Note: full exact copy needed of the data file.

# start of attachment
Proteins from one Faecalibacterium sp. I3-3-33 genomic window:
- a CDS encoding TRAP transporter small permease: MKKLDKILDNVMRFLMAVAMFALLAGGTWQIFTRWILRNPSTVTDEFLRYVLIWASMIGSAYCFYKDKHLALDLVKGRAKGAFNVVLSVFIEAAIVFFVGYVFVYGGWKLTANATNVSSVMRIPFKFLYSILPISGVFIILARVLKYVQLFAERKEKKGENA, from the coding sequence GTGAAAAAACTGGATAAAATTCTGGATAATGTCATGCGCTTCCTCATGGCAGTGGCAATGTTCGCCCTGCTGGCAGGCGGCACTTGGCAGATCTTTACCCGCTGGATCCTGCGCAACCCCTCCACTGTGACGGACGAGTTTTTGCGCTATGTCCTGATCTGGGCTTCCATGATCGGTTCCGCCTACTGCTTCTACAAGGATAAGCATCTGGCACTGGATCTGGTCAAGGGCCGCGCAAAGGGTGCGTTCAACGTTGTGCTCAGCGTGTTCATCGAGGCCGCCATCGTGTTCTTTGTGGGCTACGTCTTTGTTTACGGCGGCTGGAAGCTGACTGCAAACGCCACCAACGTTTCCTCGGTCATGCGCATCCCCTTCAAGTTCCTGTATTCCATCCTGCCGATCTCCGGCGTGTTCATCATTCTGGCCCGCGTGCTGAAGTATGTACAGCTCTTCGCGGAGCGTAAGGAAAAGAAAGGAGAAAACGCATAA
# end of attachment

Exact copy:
Proteins from one Faecalibacterium sp. I3-3-33 genomic window:
- a CDS encoding TRAP transporter small permease: MKKLDKILDNVMRFLMAVAMFALLAGGTWQIFTRWILRNPSTVTDEFLRYVLIWASMIGSAYCFYKDKHLALDLVKGRAKGAFNVVLSVFIEAAIVFFVGYVFVYGGWKLTANATNVSSVMRIPFKFLYSILPISGVFIILARVLKYVQLFAERKEKKGENA, from the coding sequence GTGAAAAAACTGGATAAAATTCTGGATAATGTCATGCGCTTCCTCATGGCAGTGGCAATGTTCGCCCTGCTGGCAGGCGGCACTTGGCAGATCTTTACCCGCTGGATCCTGCGCAACCCCTCCACTGTGACGGACGAGTTTTTGCGCTATGTCCTGATCTGGGCTTCCATGATCGGTTCCGCCTACTGCTTCTACAAGGATAAGCATCTGGCACTGGATCTGGTCAAGGGCCGCGCAAAGGGTGCGTTCAACGTTGTGCTCAGCGTGTTCATCGAGGCCGCCATCGTGTTCTTTGTGGGCTACGTCTTTGTTTACGGCGGCTGGAAGCTGACTGCAAACGCCACCAACGTTTCCTCGGTCATGCGCATCCCCTTCAAGTTCCTGTATTCCATCCTGCCGATCTCCGGCGTGTTCATCATTCTGGCCCGCGTGCTGAAGTATGTACAGCTCTTCGCGGAGCGTAAGGAAAAGAAAGGAGAAAACGCATAA